May 16, 2022 - Media Coverage: Prof. Pengtao Liu’s article on Expansion of Stem Cells published in am730

Apr 25, 2022 - Media Coverage: Prof. Dong-Yan Jin’s article on COVID-19 related topics published in am730

May 30, 2022 - Media Coverage: Dr. Alan Wong’s article on Impact of CRISPR Technologies published in am730

May 30, 2022 - Media Coverage: Dr. Joshua Ho’s article on Bioinformatics in Biomedical Sciences and Related Career Opportunities published in am730

Jun 2, 2022 - Dr. Cheng-Han Yu and his team, together with Queen Mary University of London (QMUL) identify biomechanical and molecular signals that trigger early progression of atherosclerosis

Jun 13, 2022 - Media Coverage: BBiomedSc graduate Mr. Aaron Chi Kit Tong (2015-16 intake) shared his experience in the Articulation Programme through an interview by a local media

Jun 6, 2022 - Press Release: Dr. Clive Chung ’s article on Biology vs Biomedical Sciences published in am730

New Equipment School Highlights

Large capacity centrifuge (Hitachi/ Himac CR7N) Refrigerated high capacity centrifuge with swinging bucket rotor for low speed centrifugation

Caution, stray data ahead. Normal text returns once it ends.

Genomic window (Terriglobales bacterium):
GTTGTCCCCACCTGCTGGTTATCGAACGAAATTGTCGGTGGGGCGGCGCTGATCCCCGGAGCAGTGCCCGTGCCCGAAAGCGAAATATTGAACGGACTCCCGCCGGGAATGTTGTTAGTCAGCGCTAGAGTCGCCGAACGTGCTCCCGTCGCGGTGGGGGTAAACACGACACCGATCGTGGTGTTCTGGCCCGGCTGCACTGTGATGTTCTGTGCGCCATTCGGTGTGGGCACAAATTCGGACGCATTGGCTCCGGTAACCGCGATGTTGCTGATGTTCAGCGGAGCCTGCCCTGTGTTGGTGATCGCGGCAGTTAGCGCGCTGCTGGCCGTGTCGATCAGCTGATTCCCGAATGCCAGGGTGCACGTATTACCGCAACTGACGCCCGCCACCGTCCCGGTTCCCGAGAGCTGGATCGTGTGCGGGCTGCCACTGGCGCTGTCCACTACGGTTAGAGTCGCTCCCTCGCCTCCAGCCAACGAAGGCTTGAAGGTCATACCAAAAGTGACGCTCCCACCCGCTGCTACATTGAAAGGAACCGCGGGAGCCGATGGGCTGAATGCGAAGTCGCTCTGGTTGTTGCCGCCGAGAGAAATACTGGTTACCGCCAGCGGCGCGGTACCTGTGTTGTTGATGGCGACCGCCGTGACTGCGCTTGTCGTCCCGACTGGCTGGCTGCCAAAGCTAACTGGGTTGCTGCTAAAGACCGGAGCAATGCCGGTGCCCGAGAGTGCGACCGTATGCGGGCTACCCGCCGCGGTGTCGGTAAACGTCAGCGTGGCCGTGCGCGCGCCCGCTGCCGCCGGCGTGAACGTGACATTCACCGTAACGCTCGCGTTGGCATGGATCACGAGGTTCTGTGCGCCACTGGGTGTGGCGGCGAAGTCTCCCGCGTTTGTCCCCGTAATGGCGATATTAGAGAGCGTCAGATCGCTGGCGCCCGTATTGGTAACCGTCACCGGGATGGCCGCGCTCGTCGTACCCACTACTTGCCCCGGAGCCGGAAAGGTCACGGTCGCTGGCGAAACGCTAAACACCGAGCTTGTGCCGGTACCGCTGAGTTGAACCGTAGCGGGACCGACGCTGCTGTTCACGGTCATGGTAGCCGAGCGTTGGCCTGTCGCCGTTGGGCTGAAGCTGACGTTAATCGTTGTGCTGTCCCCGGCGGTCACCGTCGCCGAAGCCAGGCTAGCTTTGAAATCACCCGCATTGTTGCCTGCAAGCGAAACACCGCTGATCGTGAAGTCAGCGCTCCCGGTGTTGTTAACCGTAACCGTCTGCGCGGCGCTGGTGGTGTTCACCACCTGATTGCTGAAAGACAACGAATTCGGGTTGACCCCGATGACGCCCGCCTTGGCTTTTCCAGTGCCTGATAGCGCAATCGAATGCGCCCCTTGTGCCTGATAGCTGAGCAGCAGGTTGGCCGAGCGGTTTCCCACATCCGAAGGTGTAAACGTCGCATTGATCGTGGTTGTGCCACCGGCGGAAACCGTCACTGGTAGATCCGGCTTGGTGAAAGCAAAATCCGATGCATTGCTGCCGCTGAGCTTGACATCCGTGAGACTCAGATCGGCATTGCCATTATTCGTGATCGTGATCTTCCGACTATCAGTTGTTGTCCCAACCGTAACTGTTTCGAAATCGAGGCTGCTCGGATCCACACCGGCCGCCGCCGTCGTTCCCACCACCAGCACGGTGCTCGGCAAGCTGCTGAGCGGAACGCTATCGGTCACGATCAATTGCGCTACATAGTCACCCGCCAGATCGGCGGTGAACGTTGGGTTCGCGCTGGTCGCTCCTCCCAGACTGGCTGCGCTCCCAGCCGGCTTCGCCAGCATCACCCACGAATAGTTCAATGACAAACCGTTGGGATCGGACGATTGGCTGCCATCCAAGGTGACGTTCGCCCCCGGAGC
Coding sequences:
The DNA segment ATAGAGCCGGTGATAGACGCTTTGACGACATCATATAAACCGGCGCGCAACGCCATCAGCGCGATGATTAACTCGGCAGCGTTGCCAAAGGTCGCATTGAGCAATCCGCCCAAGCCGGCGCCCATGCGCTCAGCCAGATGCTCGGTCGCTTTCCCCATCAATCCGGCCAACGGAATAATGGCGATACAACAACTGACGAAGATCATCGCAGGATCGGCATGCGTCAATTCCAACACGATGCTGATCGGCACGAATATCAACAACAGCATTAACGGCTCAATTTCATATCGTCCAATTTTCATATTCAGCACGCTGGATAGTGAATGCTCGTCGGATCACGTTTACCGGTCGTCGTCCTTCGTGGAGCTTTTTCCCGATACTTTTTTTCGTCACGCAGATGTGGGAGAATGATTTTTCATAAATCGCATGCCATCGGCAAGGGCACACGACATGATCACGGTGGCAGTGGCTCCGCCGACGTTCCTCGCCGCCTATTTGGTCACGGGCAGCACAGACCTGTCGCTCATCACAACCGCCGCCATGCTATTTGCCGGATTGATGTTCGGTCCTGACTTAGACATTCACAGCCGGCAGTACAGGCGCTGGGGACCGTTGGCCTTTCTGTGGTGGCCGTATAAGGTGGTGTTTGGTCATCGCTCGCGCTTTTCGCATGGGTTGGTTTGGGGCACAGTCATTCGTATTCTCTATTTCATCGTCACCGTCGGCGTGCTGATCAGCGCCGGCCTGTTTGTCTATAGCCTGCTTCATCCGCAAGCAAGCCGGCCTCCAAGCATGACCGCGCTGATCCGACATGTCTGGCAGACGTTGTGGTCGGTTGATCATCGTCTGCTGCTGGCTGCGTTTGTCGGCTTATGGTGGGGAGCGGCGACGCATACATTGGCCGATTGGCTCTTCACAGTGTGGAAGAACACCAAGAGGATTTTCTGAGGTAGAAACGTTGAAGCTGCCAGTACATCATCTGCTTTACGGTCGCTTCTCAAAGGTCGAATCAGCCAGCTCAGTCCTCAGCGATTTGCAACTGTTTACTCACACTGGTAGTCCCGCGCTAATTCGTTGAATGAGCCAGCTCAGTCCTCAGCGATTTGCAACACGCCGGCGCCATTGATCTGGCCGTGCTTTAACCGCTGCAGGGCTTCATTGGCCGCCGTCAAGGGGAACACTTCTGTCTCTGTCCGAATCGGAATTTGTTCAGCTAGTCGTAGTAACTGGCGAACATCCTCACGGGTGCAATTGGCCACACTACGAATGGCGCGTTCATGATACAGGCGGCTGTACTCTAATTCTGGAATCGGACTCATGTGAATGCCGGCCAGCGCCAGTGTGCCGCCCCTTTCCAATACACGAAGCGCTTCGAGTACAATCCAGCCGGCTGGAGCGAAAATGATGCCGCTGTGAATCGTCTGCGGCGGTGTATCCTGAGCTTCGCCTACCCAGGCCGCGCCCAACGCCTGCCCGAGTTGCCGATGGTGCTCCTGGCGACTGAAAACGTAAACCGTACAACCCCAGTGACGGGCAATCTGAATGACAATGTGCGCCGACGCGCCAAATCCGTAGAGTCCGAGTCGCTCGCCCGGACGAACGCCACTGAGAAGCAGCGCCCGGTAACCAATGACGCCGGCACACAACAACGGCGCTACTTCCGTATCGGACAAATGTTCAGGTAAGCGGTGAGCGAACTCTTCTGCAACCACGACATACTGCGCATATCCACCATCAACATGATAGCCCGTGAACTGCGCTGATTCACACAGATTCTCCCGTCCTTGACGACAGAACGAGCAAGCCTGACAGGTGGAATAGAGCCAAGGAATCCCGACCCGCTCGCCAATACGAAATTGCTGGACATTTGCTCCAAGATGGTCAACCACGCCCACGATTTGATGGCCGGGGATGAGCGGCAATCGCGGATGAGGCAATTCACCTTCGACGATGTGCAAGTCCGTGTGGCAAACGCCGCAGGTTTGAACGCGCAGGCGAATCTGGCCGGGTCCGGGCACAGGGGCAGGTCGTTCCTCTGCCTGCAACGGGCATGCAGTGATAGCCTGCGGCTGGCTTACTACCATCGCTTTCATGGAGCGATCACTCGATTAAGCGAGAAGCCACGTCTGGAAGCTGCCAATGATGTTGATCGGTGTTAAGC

High speed centrifuge (Hitachi/ Himac CR22N)

Bacterial shaking incubator (Labwit/ ZWYR2402)

Refrigerated high speed centrifuge with fixed angle rotors

Refrigerated bacterial shaking incubator

Location: L3-28, Lab Block Tech-in-charge: Mr. Anthony Tsang | 3917 9248

Location: L3-28, Lab Block Tech-in-charge: Mr. Anthony Tsang | 3917 9248

Location: L3-30, Lab Block Tech-in-charge: Ms. Sheila Tsang | 3917 9481

4D-Nucleofector (Lonza / Core +X+Yunits)

Whole cell patch-clamp system (Axon/ Multiclamp 700B, Digidata 1440A; Nikon/ Eclipse Ti)

For cell transfection

For measurement of electrical properties of whole-cell

Location: L4-18, Lab Block Tech-in-charge: Ms. Kary Xu | 3917 9268

Location: L4-03, Lab Block Tech-in-charge: Dr. Trista Kwan | 3917 9274

*Corresponding Authors | # Co-first Authors | School Members in Bold and Orange Font Publications Highlights